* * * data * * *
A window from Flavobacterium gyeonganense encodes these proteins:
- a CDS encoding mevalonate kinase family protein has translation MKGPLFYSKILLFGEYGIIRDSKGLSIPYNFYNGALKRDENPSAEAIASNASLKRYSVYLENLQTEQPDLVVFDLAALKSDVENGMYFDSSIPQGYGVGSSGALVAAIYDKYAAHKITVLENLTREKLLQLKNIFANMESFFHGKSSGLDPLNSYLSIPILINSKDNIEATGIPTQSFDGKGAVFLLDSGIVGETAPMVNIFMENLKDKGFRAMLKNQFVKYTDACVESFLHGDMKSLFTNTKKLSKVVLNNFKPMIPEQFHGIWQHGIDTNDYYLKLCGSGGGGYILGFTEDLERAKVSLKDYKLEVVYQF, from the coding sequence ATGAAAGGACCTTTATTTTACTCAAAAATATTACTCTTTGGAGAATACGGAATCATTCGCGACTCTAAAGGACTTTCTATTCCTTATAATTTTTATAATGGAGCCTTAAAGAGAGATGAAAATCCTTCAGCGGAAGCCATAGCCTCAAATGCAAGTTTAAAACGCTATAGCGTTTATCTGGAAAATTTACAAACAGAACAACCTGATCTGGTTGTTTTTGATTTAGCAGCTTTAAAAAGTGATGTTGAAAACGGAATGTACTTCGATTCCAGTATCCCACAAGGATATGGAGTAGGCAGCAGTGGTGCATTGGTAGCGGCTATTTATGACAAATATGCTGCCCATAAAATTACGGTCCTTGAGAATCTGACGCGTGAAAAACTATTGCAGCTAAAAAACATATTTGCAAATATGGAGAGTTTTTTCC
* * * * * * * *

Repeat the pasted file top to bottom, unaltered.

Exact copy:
A window from Flavobacterium gyeonganense encodes these proteins:
- a CDS encoding mevalonate kinase family protein has translation MKGPLFYSKILLFGEYGIIRDSKGLSIPYNFYNGALKRDENPSAEAIASNASLKRYSVYLENLQTEQPDLVVFDLAALKSDVENGMYFDSSIPQGYGVGSSGALVAAIYDKYAAHKITVLENLTREKLLQLKNIFANMESFFHGKSSGLDPLNSYLSIPILINSKDNIEATGIPTQSFDGKGAVFLLDSGIVGETAPMVNIFMENLKDKGFRAMLKNQFVKYTDACVESFLHGDMKSLFTNTKKLSKVVLNNFKPMIPEQFHGIWQHGIDTNDYYLKLCGSGGGGYILGFTEDLERAKVSLKDYKLEVVYQF, from the coding sequence ATGAAAGGACCTTTATTTTACTCAAAAATATTACTCTTTGGAGAATACGGAATCATTCGCGACTCTAAAGGACTTTCTATTCCTTATAATTTTTATAATGGAGCCTTAAAGAGAGATGAAAATCCTTCAGCGGAAGCCATAGCCTCAAATGCAAGTTTAAAACGCTATAGCGTTTATCTGGAAAATTTACAAACAGAACAACCTGATCTGGTTGTTTTTGATTTAGCAGCTTTAAAAAGTGATGTTGAAAACGGAATGTACTTCGATTCCAGTATCCCACAAGGATATGGAGTAGGCAGCAGTGGTGCATTGGTAGCGGCTATTTATGACAAATATGCTGCCCATAAAATTACGGTCCTTGAGAATCTGACGCGTGAAAAACTATTGCAGCTAAAAAACATATTTGCAAATATGGAGAGTTTTTTCC